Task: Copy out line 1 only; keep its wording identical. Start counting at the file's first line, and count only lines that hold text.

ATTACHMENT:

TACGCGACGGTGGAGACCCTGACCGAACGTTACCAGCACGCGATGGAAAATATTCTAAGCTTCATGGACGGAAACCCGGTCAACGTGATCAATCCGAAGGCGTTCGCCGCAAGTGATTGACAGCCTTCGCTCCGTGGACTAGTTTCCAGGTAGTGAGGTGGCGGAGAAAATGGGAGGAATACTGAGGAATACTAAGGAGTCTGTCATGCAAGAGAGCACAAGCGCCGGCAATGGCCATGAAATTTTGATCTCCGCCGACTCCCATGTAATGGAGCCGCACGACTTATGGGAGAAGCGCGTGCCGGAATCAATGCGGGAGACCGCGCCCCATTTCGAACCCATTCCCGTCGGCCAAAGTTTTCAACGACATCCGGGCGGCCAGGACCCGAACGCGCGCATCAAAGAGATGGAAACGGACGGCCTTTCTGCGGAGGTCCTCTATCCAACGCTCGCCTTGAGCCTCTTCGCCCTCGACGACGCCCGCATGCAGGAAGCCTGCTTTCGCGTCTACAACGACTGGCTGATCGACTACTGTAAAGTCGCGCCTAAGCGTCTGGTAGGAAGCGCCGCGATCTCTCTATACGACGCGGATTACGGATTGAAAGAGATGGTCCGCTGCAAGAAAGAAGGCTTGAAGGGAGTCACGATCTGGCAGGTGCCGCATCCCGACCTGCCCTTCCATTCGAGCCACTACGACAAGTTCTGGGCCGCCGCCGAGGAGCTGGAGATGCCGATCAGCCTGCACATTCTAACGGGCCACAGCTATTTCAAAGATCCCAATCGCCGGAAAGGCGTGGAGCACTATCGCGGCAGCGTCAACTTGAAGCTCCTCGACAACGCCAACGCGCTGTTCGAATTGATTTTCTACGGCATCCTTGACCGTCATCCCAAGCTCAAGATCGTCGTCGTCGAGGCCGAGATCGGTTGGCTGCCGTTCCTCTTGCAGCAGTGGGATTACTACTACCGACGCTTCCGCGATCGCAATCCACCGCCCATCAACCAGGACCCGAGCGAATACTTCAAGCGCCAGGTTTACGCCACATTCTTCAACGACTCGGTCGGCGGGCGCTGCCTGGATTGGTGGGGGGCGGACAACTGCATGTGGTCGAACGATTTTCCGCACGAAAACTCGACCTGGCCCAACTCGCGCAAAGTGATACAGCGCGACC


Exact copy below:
TACGCGACGGTGGAGACCCTGACCGAACGTTACCAGCACGCGATGGAAAATATTCTAAGCTTCATGGACGGAAACCCGGTCAACGTGATCAATCCGAAGGCGTTCGCCGCAAGTGATTGACAGCCTTCGCTCCGTGGACTAGTTTCCAGGTAGTGAGGTGGCGGAGAAAATGGGAGGAATACTGAGGAATACTAAGGAGTCTGTCATGCAAGAGAGCACAAGCGCCGGCAATGGCCATGAAATTTTGATCTCCGCCGACTCCCATGTAATGGAGCCGCACGACTTATGGGAGAAGCGCGTGCCGGAATCAATGCGGGAGACCGCGCCCCATTTCGAACCCATTCCCGTCGGCCAAAGTTTTCAACGACATCCGGGCGGCCAGGACCCGAACGCGCGCATCAAAGAGATGGAAACGGACGGCCTTTCTGCGGAGGTCCTCTATCCAACGCTCGCCTTGAGCCTCTTCGCCCTCGACGACGCCCGCATGCAGGAAGCCTGCTTTCGCGTCTACAACGACTGGCTGATCGACTACTGTAAAGTCGCGCCTAAGCGTCTGGTAGGAAGCGCCGCGATCTCTCTATACGACGCGGATTACGGATTGAAAGAGATGGTCCGCTGCAAGAAAGAAGGCTTGAAGGGAGTCACGATCTGGCAGGTGCCGCATCCCGACCTGCCCTTCCATTCGAGCCACTACGACAAGTTCTGGGCCGCCGCCGAGGAGCTGGAGATGCCGATCAGCCTGCACATTCTAACGGGCCACAGCTATTTCAAAGATCCCAATCGCCGGAAAGGCGTGGAGCACTATCGCGGCAGCGTCAACTTGAAGCTCCTCGACAACGCCAACGCGCTGTTCGAATTGATTTTCTACGGCATCCTTGACCGTCATCCCAAGCTCAAGATCGTCGTCGTCGAGGCCGAGATCGGTTGGCTGCCGTTCCTCTTGCAGCAGTGGGATTACTACTACCGACGCTTCCGCGATCGCAATCCACCGCCCATCAACCAGGACCCGAGCGAATACTTCAAGCGCCAGGTTTACGCCACATTCTTCAACGACTCGGTCGGCGGGCGCTGCCTGGATTGGTGGGGGGCGGACAACTGCATGTGGTCGAACGATTTTCCGCACGAAAACTCGACCTGGCCCAACTCGCGCAAAGTGATACAGCGCGACC